The task force recommendations are based on systematic evidence reviews and use an international framework for assessing quality of evidence and the strength of recommendations for clinical guidelines (GRADE).

To help patients and their physicians make informed decisions, the task force has created tools to help patients and physicians in decision-making about testing. Visit http://www.canadiantaskforce.ca.

The Canadian Task Force on Preventive Health Care has been established to develop clinical practice guidelines that support primary care providers in delivering preventive health care. The mandate of the task force is to develop and disseminate clinical practice guidelines for primary and preventive care, based on systematic analysis of scientific evidence.

“The task force’s guideline is an excellent example of health care decisions being made from the perspective of evidence-based medicine,” writes Dr. Murray Krahn, University Health Network and University of Toronto, Toronto, Ontario, in a related commentary. “However, it paid insufficient attention to patient values, patient preferences and costs.”

“The task force’s guideline provides a good summary of the data on the effectiveness of prostate cancer screening and a reasonable review of the rate at which potential harms occur,” he states. However, several elements could provide more complete information for making decisions. These include a comprehensive review of patient harms, a review of modelling studies, evidence on cost as well as more on patient preference and shared decision-making, of which there is substantial literature.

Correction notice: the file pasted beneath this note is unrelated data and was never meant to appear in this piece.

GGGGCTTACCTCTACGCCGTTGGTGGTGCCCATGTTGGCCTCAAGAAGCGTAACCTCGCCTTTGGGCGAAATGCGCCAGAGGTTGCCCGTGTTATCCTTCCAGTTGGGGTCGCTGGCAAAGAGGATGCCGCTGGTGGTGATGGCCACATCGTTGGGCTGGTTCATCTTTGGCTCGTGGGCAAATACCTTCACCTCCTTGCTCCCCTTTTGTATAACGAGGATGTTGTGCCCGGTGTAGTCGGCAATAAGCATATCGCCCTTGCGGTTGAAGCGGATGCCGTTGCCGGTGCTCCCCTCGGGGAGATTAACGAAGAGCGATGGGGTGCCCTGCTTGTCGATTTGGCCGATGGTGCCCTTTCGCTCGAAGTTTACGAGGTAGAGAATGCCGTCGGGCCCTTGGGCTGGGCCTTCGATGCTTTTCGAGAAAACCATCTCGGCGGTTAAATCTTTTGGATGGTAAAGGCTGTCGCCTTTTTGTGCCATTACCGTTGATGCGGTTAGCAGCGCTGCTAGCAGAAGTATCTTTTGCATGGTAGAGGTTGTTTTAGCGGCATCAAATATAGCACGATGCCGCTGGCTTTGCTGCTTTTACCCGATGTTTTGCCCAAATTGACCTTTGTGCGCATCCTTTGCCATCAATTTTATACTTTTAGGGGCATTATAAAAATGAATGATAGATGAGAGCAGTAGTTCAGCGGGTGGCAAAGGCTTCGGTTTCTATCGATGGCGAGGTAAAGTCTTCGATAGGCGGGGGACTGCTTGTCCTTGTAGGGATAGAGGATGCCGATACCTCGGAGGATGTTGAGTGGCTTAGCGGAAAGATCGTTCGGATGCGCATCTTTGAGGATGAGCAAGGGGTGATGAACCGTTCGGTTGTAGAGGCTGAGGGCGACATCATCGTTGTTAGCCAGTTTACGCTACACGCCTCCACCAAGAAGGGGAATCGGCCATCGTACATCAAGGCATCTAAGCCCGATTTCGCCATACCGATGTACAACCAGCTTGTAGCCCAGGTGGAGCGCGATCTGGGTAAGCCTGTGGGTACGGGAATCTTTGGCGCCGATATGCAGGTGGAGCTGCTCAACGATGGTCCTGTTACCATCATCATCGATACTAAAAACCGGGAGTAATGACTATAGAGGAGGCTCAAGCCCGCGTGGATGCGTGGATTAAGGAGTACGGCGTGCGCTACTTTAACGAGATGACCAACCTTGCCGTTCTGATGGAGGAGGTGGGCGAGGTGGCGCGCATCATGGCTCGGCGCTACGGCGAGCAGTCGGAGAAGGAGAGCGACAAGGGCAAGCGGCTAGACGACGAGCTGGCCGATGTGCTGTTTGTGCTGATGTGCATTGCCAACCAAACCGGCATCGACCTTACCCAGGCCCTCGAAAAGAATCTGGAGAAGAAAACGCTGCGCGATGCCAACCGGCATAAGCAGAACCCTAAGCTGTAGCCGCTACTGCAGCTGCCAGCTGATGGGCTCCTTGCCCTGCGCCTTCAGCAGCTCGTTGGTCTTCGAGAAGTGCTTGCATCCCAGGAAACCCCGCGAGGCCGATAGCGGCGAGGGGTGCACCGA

Dr. Krahn suggests that recommendations for clinical practice should be based on patient preferences, social values and health care costs in addition to evidence on outcomes.

“The falling overall mortality in some countries that screen intensively [for prostate cancer], the evidence that treatment may have a very modest disease-specific mortality benefit, and the highly variable preferences for treatment outcomes suggest to me that we should not push patients out of decision-making in this area,” concludes Dr. Krahn.

Replacing saturated fat with polyunsaturated fat linked with lower risk of heart disease

Boston, MA — People who swap 5% of the calories they consume from saturated fat sources such as red meat and butter with foods containing linoleic acid—the main polyunsaturated fat found in vegetable oil, nuts, and seeds—lowered their risk of coronary heart disease (CHD) events by 9% and their risk of death from CHD by 13%, according to a new study led by Harvard School of Public Health (HSPH) researchers. Substitution of 5% of calories from carbohydrate with linoleic acid was associated with similar reductions in risk of heart disease.

“There has been much confusion and sensational headlines about the role of different types of fat in CHD,” said Frank Hu, senior author and professor of nutrition and epidemiology at Harvard School of Public Health. “Randomized clinical trials have shown that replacing saturated fat with polyunsaturated fat reduces total and LDL cholesterol. And our comprehensive meta-analysis provides clear evidence to support the benefits of consuming polyunsaturated fat as a replacement for saturated fat.”